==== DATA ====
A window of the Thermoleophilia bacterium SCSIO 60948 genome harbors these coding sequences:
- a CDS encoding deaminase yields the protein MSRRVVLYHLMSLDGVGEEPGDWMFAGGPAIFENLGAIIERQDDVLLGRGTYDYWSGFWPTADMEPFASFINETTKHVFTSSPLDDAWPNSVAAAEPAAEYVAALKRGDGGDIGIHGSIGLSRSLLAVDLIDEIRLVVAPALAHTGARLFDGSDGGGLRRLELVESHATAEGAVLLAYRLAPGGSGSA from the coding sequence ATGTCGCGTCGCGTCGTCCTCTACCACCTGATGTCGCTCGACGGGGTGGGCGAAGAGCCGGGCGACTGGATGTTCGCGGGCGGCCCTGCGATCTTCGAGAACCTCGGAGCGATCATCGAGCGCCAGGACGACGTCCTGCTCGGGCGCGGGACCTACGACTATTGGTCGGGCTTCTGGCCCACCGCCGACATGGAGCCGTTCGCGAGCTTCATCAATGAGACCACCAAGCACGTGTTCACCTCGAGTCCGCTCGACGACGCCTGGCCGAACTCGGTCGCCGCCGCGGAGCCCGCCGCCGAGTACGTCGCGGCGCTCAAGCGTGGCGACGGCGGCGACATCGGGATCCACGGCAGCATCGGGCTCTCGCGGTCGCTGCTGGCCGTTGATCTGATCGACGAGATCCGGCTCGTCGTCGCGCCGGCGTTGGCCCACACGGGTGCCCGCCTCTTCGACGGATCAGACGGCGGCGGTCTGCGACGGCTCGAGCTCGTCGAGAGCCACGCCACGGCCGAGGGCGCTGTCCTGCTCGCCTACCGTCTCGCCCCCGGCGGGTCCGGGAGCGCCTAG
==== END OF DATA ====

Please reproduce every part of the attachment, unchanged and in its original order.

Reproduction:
A window of the Thermoleophilia bacterium SCSIO 60948 genome harbors these coding sequences:
- a CDS encoding deaminase yields the protein MSRRVVLYHLMSLDGVGEEPGDWMFAGGPAIFENLGAIIERQDDVLLGRGTYDYWSGFWPTADMEPFASFINETTKHVFTSSPLDDAWPNSVAAAEPAAEYVAALKRGDGGDIGIHGSIGLSRSLLAVDLIDEIRLVVAPALAHTGARLFDGSDGGGLRRLELVESHATAEGAVLLAYRLAPGGSGSA from the coding sequence ATGTCGCGTCGCGTCGTCCTCTACCACCTGATGTCGCTCGACGGGGTGGGCGAAGAGCCGGGCGACTGGATGTTCGCGGGCGGCCCTGCGATCTTCGAGAACCTCGGAGCGATCATCGAGCGCCAGGACGACGTCCTGCTCGGGCGCGGGACCTACGACTATTGGTCGGGCTTCTGGCCCACCGCCGACATGGAGCCGTTCGCGAGCTTCATCAATGAGACCACCAAGCACGTGTTCACCTCGAGTCCGCTCGACGACGCCTGGCCGAACTCGGTCGCCGCCGCGGAGCCCGCCGCCGAGTACGTCGCGGCGCTCAAGCGTGGCGACGGCGGCGACATCGGGATCCACGGCAGCATCGGGCTCTCGCGGTCGCTGCTGGCCGTTGATCTGATCGACGAGATCCGGCTCGTCGTCGCGCCGGCGTTGGCCCACACGGGTGCCCGCCTCTTCGACGGATCAGACGGCGGCGGTCTGCGACGGCTCGAGCTCGTCGAGAGCCACGCCACGGCCGAGGGCGCTGTCCTGCTCGCCTACCGTCTCGCCCCCGGCGGGTCCGGGAGCGCCTAG